Third level students across Galway are holding an accommodation protest in Eyre Square today to highlight the ongoing student accommodation crisis.
Protesters will meet at the University of Galway Campus at 6pm. They will then march to Eyre Square and set up camp for the night.
The Student’s Union at the University of Galway organised the sleep out in support of the many students that can’t find housing for the academic year.
The Union is also using the protest as a platform to call on the Government, to intervene and find solutions for the Galway students that are currently homeless.
Imogen O’Flaherty Falconer is the Vice President and Welfare and Equality Officer with the Student Union, at the University of Galway. Speaking to Galway Pulse she explained the union have a number of demands for the Government.
List of demands for Government
Earlier this month members of the University of Galway Student Union, presented Higher Education Minister Simon Harris, with a letter of demands.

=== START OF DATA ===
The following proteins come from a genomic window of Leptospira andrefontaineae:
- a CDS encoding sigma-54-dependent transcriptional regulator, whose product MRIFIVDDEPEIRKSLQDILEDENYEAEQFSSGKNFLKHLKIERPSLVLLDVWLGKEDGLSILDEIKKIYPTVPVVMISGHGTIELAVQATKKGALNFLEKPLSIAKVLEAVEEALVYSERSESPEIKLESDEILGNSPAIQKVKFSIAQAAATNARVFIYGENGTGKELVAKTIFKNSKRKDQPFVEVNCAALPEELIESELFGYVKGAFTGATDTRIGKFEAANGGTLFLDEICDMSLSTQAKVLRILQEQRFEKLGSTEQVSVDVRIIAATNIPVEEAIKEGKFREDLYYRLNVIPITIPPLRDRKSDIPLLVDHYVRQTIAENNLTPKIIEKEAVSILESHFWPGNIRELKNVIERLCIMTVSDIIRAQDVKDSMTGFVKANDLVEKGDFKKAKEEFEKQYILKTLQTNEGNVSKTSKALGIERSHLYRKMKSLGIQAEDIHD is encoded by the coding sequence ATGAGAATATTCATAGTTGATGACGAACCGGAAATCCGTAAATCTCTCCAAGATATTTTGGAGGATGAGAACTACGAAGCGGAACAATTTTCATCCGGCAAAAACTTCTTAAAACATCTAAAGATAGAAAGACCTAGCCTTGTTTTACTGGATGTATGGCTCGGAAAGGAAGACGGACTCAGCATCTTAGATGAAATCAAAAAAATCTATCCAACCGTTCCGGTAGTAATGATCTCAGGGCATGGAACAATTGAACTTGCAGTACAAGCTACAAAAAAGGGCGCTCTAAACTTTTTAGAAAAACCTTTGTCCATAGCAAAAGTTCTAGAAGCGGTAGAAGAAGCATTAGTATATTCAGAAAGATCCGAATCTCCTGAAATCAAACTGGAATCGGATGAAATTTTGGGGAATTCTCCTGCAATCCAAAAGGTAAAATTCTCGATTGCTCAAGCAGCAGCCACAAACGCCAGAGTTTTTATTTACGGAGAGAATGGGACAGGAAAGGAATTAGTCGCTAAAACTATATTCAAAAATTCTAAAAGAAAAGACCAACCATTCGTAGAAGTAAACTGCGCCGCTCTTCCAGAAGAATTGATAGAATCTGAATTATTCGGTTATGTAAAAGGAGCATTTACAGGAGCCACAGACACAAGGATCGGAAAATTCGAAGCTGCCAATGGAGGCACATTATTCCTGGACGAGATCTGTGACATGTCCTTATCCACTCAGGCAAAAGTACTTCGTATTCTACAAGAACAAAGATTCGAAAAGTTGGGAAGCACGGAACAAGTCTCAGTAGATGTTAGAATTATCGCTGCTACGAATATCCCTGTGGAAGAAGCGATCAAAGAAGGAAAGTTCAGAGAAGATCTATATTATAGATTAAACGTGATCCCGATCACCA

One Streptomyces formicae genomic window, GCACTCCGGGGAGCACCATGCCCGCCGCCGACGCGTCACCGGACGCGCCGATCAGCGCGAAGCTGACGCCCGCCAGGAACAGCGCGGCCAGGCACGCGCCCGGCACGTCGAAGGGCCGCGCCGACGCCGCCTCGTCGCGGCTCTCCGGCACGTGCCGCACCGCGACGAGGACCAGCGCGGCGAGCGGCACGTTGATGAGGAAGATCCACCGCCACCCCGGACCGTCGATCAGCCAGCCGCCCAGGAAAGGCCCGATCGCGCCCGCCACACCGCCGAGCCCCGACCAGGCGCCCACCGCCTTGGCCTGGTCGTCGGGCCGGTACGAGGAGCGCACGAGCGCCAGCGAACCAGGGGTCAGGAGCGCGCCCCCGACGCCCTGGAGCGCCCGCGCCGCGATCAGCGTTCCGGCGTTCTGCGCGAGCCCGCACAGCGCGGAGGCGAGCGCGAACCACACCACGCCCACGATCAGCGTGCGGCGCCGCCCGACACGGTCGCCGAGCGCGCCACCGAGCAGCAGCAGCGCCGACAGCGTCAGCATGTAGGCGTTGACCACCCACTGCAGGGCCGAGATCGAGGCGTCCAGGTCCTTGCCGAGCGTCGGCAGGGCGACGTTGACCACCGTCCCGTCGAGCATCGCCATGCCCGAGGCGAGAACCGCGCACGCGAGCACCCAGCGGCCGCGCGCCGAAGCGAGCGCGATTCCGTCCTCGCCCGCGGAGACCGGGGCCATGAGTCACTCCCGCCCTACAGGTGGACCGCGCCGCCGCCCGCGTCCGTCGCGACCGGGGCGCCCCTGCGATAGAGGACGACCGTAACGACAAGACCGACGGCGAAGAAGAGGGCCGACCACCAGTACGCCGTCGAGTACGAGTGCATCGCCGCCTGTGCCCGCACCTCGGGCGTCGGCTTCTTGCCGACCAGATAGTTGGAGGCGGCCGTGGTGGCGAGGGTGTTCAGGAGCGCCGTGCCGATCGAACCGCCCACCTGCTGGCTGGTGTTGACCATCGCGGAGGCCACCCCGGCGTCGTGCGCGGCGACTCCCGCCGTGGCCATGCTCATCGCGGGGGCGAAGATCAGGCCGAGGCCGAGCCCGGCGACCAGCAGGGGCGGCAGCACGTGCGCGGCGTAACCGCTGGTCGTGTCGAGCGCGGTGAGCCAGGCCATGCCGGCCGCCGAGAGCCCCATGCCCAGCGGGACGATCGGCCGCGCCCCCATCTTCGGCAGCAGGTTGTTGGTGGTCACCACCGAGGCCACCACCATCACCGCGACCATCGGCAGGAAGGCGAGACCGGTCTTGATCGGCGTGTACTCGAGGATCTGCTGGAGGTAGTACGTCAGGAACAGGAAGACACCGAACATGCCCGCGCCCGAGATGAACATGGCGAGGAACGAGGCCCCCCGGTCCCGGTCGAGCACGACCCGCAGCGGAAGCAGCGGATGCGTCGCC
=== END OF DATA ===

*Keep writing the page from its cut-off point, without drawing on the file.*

Fast forward to today, and the same demands will be reiterated at the protest.
The demands include legislation to protect tenants living in digs, rent caps, and building state funded student accommodation.
Ms O’Flaherty Falconer explained: “Increasingly we are seeing the state sell off public land to private investors. They build whatever they want. That’s how we end up with buildings like the Westwood charging something ridiculous for studio apartments.
“If it was state funded, it wouldn’t be all about making ridiculous amounts of profit.”
The impact of the accommodation crisis on students
The lack of student accommodation in the city is having an impact on current and prospective students alike.
In the University of Galway, “92 students have deferred this year due to accommodation,” said Ms O’Flaherty Falconer. “But the Government tends to stick their heads in the sand.
“I’m hoping when the pictures go up in the media of students protesting by sleeping in tents, people will see this is actually a real issue. It is affecting real people. They are not just figures, they have faces.”
Ms O’Flaherty Falconer added the symbol of the tent has extra meaning behind it. “Sleeping in a tent is actually reality for some students right now. I think we have all seen that picture going around Facebook of the German Erasmus student who is sleeping in a tent because they couldn’t find accommodation.”
For Ms O’Flaherty Falconer, it is real life student stories like these, that motivates her to protest today.
“There are people paying €800 to stay five days a week in someone else’s house…I’m angry about this. You should be angry about this. If it hasn’t affected you, it’s affected your friends, neighbours and family. So, I think it’s really important to show solidarity today.”